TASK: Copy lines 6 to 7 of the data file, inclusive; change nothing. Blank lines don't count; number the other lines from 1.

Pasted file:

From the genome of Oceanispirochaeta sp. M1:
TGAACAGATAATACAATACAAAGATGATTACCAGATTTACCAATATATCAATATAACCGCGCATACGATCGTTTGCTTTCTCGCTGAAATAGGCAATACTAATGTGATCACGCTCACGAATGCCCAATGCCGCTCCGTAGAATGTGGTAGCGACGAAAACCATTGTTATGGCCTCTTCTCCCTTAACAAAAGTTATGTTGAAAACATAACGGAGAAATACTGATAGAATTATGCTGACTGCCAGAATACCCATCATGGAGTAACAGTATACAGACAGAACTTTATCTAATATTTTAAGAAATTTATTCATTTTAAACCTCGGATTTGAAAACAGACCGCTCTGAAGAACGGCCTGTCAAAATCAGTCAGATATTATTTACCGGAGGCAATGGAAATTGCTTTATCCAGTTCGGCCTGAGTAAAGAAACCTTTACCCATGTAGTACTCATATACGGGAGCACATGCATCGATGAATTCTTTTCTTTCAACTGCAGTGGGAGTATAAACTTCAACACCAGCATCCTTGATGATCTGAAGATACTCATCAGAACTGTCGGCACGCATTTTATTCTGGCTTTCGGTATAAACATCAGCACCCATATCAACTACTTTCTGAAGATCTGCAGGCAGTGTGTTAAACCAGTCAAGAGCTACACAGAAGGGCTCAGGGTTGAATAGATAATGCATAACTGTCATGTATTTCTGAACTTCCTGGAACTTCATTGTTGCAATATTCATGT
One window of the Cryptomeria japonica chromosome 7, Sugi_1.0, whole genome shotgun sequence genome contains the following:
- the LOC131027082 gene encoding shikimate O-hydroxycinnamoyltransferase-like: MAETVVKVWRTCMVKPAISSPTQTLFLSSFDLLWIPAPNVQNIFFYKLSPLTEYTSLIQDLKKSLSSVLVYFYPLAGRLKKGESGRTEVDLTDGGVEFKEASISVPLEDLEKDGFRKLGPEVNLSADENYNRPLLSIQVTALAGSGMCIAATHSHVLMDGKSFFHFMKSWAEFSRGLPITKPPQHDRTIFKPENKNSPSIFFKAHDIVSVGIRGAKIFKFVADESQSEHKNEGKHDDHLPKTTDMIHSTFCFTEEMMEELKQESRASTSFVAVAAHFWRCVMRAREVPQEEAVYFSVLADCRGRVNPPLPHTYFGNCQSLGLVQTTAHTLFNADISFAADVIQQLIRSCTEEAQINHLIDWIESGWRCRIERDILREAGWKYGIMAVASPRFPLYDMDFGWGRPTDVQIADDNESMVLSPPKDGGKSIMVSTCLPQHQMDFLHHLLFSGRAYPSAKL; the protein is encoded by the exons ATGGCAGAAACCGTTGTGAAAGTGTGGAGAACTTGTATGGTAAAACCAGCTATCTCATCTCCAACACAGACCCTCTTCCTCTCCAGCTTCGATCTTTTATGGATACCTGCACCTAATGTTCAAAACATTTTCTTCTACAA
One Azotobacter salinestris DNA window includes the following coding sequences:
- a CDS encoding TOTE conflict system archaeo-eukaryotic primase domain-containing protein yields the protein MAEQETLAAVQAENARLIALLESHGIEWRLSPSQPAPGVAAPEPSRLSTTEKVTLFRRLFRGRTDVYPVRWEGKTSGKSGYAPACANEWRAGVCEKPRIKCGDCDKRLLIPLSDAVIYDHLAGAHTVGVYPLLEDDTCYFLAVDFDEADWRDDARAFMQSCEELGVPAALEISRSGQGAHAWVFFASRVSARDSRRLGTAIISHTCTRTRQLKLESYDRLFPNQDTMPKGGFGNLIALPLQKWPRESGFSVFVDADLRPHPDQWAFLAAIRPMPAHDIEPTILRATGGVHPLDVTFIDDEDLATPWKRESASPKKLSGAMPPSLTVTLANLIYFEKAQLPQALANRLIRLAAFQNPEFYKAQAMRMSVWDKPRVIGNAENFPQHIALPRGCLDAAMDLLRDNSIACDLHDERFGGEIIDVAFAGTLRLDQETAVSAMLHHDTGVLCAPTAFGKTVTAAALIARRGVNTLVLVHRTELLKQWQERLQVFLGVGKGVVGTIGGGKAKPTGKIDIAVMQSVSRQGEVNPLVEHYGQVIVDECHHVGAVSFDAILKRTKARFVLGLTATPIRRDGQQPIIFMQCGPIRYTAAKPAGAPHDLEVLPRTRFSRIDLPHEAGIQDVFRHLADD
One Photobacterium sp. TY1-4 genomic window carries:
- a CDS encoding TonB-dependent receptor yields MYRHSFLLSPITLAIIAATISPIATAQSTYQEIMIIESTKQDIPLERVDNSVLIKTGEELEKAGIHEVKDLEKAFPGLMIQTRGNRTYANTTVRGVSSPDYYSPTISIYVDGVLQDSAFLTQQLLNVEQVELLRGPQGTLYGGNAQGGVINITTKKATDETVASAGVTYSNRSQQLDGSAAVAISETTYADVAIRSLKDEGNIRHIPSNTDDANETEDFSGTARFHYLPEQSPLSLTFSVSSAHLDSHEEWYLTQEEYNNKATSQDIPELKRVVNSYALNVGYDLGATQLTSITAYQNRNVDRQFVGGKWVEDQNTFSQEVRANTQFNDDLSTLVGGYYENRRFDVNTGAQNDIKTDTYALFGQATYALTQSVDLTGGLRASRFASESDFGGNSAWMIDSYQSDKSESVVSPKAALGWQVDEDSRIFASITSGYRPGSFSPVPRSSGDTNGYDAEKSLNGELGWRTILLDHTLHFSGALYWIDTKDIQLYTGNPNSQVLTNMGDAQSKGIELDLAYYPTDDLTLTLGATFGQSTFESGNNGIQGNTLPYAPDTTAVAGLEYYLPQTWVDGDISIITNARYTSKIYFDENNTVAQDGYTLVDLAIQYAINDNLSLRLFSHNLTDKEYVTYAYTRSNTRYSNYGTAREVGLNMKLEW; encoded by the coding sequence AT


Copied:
- a CDS encoding TOTE conflict system archaeo-eukaryotic primase domain-containing protein yields the protein MAEQETLAAVQAENARLIALLESHGIEWRLSPSQPAPGVAAPEPSRLSTTEKVTLFRRLFRGRTDVYPVRWEGKTSGKSGYAPACANEWRAGVCEKPRIKCGDCDKRLLIPLSDAVIYDHLAGAHTVGVYPLLEDDTCYFLAVDFDEADWRDDARAFMQSCEELGVPAALEISRSGQGAHAWVFFASRVSARDSRRLGTAIISHTCTRTRQLKLESYDRLFPNQDTMPKGGFGNLIALPLQKWPRESGFSVFVDADLRPHPDQWAFLAAIRPMPAHDIEPTILRATGGVHPLDVTFIDDEDLATPWKRESASPKKLSGAMPPSLTVTLANLIYFEKAQLPQALANRLIRLAAFQNPEFYKAQAMRMSVWDKPRVIGNAENFPQHIALPRGCLDAAMDLLRDNSIACDLHDERFGGEIIDVAFAGTLRLDQETAVSAMLHHDTGVLCAPTAFGKTVTAAALIARRGVNTLVLVHRTELLKQWQERLQVFLGVGKGVVGTIGGGKAKPTGKIDIAVMQSVSRQGEVNPLVEHYGQVIVDECHHVGAVSFDAILKRTKARFVLGLTATPIRRDGQQPIIFMQCGPIRYTAAKPAGAPHDLEVLPRTRFSRIDLPHEAGIQDVFRHLADD
One Photobacterium sp. TY1-4 genomic window carries: